Safe Haskell | None |
---|---|

Language | Haskell98 |

There are several types of numbers where a subset of numbers can be considered as set of scalars.

- A '(Complex.T Double)' value can be converted to
`Double`

if the imaginary part is zero. - A value with physical units can be converted to a scalar if there is no unit.

Of course this can be cascaded, e.g. a complex number with physical units can be converted to a scalar if there is both no imaginary part and no unit.

This is somewhat similar to the multi-type classes NormedMax.C and friends.

I hesitate to define an instance for lists to avoid the mess known of MatLab. But if you have an application where you think you need this instance definitely I'll think about that, again.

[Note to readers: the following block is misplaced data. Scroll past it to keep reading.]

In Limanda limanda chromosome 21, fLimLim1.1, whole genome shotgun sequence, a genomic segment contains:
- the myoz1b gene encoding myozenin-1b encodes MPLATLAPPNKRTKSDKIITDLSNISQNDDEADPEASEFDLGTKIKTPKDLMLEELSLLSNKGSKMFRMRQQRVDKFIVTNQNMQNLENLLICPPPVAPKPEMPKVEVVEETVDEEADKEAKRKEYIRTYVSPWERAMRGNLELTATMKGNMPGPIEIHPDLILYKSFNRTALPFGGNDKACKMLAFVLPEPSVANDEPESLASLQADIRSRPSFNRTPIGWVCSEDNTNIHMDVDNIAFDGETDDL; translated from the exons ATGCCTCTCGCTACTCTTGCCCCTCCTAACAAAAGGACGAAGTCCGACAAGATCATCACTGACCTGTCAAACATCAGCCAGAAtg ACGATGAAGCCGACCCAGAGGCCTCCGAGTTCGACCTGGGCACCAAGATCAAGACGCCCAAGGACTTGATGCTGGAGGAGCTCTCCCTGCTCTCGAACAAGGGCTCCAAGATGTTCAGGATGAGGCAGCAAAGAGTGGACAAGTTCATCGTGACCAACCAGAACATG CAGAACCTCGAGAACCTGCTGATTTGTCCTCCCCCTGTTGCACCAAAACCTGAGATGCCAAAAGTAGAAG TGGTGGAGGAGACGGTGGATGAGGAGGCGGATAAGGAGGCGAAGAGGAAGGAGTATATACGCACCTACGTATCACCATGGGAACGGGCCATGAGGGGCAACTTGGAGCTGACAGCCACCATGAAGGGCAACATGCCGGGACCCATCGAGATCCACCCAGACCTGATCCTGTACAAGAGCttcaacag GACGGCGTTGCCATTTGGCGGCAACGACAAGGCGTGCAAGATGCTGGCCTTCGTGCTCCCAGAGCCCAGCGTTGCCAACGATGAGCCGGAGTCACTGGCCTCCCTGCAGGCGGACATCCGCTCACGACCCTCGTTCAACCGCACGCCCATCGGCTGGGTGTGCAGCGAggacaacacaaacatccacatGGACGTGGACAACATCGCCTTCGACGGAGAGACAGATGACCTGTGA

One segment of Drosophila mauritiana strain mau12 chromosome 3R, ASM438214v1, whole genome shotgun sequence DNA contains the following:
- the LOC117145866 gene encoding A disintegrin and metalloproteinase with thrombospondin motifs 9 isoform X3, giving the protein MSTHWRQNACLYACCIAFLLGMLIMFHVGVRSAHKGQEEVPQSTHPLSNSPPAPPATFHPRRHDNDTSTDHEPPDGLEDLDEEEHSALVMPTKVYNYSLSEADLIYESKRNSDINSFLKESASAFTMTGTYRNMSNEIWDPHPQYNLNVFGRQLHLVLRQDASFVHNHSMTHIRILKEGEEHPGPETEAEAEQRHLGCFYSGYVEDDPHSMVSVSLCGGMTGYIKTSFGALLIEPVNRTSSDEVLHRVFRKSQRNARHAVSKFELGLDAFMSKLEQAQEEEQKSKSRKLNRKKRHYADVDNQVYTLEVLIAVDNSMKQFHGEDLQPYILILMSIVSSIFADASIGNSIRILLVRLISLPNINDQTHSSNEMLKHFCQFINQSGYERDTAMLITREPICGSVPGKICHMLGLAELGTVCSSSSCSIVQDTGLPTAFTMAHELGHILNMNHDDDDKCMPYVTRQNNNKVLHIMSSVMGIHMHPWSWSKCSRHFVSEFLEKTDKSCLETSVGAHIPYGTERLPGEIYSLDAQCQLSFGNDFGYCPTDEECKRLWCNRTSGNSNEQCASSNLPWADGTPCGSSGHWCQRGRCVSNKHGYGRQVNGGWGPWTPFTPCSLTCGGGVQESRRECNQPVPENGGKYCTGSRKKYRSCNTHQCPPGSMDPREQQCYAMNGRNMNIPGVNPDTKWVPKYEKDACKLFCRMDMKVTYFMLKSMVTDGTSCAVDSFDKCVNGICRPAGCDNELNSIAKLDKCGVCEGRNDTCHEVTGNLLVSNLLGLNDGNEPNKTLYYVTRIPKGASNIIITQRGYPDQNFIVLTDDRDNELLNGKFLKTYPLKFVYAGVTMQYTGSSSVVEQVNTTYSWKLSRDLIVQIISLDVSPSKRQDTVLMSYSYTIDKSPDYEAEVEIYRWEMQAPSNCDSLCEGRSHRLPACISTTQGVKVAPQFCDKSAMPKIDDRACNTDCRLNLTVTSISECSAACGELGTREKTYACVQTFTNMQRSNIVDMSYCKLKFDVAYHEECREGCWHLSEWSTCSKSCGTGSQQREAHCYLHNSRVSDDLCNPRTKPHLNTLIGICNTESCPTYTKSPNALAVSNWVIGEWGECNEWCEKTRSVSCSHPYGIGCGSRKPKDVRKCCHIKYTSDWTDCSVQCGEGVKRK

# Documentation

C Double Double Source # | |

C Float Float Source # | |

(Show v, C v, C v, C a v) => C a (T v) Source # | |

(C a v, Show v) => C a (T a v) Source # | |

(IsScalar u, C a b) => C a (T u b) Source # | |

C a v => C a (T i v) Source # | |

(C a, Ord a, C a v, Show v, C a v) => C a (T a v) Source # | |

C a v => C (T a) (T v) Source # | |

toScalarDefault :: C a v => v -> a Source #

toScalarShow :: (C a v, Show v) => v -> a Source #